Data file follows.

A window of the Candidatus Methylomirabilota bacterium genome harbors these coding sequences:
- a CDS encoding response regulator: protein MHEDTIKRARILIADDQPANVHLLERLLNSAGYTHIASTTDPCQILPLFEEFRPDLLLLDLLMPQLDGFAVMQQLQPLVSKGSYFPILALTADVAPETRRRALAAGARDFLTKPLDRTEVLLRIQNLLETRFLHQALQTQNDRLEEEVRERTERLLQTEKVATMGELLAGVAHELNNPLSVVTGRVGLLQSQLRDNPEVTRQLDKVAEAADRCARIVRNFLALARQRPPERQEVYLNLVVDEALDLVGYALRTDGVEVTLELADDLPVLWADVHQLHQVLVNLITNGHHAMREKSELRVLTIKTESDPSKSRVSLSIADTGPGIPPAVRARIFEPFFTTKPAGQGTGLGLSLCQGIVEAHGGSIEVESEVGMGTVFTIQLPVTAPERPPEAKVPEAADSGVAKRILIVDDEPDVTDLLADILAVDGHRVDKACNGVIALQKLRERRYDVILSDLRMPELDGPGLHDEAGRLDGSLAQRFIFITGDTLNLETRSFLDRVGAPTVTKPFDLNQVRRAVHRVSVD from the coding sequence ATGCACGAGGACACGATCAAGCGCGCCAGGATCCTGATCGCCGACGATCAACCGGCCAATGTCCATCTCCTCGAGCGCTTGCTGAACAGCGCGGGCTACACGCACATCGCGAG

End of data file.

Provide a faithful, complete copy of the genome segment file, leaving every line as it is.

A window of the Candidatus Methylomirabilota bacterium genome harbors these coding sequences:
- a CDS encoding response regulator: protein MHEDTIKRARILIADDQPANVHLLERLLNSAGYTHIASTTDPCQILPLFEEFRPDLLLLDLLMPQLDGFAVMQQLQPLVSKGSYFPILALTADVAPETRRRALAAGARDFLTKPLDRTEVLLRIQNLLETRFLHQALQTQNDRLEEEVRERTERLLQTEKVATMGELLAGVAHELNNPLSVVTGRVGLLQSQLRDNPEVTRQLDKVAEAADRCARIVRNFLALARQRPPERQEVYLNLVVDEALDLVGYALRTDGVEVTLELADDLPVLWADVHQLHQVLVNLITNGHHAMREKSELRVLTIKTESDPSKSRVSLSIADTGPGIPPAVRARIFEPFFTTKPAGQGTGLGLSLCQGIVEAHGGSIEVESEVGMGTVFTIQLPVTAPERPPEAKVPEAADSGVAKRILIVDDEPDVTDLLADILAVDGHRVDKACNGVIALQKLRERRYDVILSDLRMPELDGPGLHDEAGRLDGSLAQRFIFITGDTLNLETRSFLDRVGAPTVTKPFDLNQVRRAVHRVSVD from the coding sequence ATGCACGAGGACACGATCAAGCGCGCCAGGATCCTGATCGCCGACGATCAACCGGCCAATGTCCATCTCCTCGAGCGCTTGCTGAACAGCGCGGGCTACACGCACATCGCGAG